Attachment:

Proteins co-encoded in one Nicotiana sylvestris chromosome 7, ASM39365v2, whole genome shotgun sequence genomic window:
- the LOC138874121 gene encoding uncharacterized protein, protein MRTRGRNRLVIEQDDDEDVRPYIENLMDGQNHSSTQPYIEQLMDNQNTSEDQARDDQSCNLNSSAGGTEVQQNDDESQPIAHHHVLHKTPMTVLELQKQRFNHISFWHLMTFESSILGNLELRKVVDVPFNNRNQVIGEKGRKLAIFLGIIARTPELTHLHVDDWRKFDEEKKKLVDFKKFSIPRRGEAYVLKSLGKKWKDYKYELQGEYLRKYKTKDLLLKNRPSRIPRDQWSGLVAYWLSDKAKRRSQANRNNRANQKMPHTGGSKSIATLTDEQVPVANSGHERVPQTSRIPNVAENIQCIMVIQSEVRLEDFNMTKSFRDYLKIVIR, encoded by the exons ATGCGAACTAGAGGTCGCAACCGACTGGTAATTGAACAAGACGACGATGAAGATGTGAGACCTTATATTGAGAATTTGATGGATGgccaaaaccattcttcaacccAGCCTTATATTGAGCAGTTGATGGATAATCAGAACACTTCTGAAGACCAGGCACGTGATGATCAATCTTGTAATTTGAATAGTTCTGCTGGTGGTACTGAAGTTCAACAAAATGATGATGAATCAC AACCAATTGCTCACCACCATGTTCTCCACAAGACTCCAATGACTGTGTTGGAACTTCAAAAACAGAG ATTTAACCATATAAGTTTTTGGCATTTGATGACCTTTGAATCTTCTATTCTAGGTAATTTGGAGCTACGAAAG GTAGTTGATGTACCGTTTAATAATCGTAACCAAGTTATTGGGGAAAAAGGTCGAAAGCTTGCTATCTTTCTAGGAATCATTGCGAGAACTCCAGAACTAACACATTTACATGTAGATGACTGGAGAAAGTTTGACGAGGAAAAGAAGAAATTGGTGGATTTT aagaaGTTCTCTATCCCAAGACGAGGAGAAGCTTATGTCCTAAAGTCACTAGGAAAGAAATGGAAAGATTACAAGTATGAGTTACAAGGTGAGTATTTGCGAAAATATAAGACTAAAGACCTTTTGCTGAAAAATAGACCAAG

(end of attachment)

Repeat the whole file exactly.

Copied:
Proteins co-encoded in one Nicotiana sylvestris chromosome 7, ASM39365v2, whole genome shotgun sequence genomic window:
- the LOC138874121 gene encoding uncharacterized protein, protein MRTRGRNRLVIEQDDDEDVRPYIENLMDGQNHSSTQPYIEQLMDNQNTSEDQARDDQSCNLNSSAGGTEVQQNDDESQPIAHHHVLHKTPMTVLELQKQRFNHISFWHLMTFESSILGNLELRKVVDVPFNNRNQVIGEKGRKLAIFLGIIARTPELTHLHVDDWRKFDEEKKKLVDFKKFSIPRRGEAYVLKSLGKKWKDYKYELQGEYLRKYKTKDLLLKNRPSRIPRDQWSGLVAYWLSDKAKRRSQANRNNRANQKMPHTGGSKSIATLTDEQVPVANSGHERVPQTSRIPNVAENIQCIMVIQSEVRLEDFNMTKSFRDYLKIVIR, encoded by the exons ATGCGAACTAGAGGTCGCAACCGACTGGTAATTGAACAAGACGACGATGAAGATGTGAGACCTTATATTGAGAATTTGATGGATGgccaaaaccattcttcaacccAGCCTTATATTGAGCAGTTGATGGATAATCAGAACACTTCTGAAGACCAGGCACGTGATGATCAATCTTGTAATTTGAATAGTTCTGCTGGTGGTACTGAAGTTCAACAAAATGATGATGAATCAC AACCAATTGCTCACCACCATGTTCTCCACAAGACTCCAATGACTGTGTTGGAACTTCAAAAACAGAG ATTTAACCATATAAGTTTTTGGCATTTGATGACCTTTGAATCTTCTATTCTAGGTAATTTGGAGCTACGAAAG GTAGTTGATGTACCGTTTAATAATCGTAACCAAGTTATTGGGGAAAAAGGTCGAAAGCTTGCTATCTTTCTAGGAATCATTGCGAGAACTCCAGAACTAACACATTTACATGTAGATGACTGGAGAAAGTTTGACGAGGAAAAGAAGAAATTGGTGGATTTT aagaaGTTCTCTATCCCAAGACGAGGAGAAGCTTATGTCCTAAAGTCACTAGGAAAGAAATGGAAAGATTACAAGTATGAGTTACAAGGTGAGTATTTGCGAAAATATAAGACTAAAGACCTTTTGCTGAAAAATAGACCAAG